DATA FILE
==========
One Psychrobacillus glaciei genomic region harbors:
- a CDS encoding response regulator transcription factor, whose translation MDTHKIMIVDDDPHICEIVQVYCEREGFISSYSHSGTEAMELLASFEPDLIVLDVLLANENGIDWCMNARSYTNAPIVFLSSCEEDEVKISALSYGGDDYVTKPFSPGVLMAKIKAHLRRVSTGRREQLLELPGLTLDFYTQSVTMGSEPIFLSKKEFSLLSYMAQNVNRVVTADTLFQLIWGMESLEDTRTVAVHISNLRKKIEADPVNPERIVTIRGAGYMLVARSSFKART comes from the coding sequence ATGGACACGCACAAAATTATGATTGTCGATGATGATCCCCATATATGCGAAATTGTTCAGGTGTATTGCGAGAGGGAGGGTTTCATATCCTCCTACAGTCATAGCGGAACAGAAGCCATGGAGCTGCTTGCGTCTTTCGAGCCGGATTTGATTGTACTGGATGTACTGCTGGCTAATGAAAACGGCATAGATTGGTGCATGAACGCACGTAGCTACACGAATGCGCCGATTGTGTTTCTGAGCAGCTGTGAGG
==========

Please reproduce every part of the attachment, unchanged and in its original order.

One Psychrobacillus glaciei genomic region harbors:
- a CDS encoding response regulator transcription factor, whose translation MDTHKIMIVDDDPHICEIVQVYCEREGFISSYSHSGTEAMELLASFEPDLIVLDVLLANENGIDWCMNARSYTNAPIVFLSSCEEDEVKISALSYGGDDYVTKPFSPGVLMAKIKAHLRRVSTGRREQLLELPGLTLDFYTQSVTMGSEPIFLSKKEFSLLSYMAQNVNRVVTADTLFQLIWGMESLEDTRTVAVHISNLRKKIEADPVNPERIVTIRGAGYMLVARSSFKART comes from the coding sequence ATGGACACGCACAAAATTATGATTGTCGATGATGATCCCCATATATGCGAAATTGTTCAGGTGTATTGCGAGAGGGAGGGTTTCATATCCTCCTACAGTCATAGCGGAACAGAAGCCATGGAGCTGCTTGCGTCTTTCGAGCCGGATTTGATTGTACTGGATGTACTGCTGGCTAATGAAAACGGCATAGATTGGTGCATGAACGCACGTAGCTACACGAATGCGCCGATTGTGTTTCTGAGCAGCTGTGAGG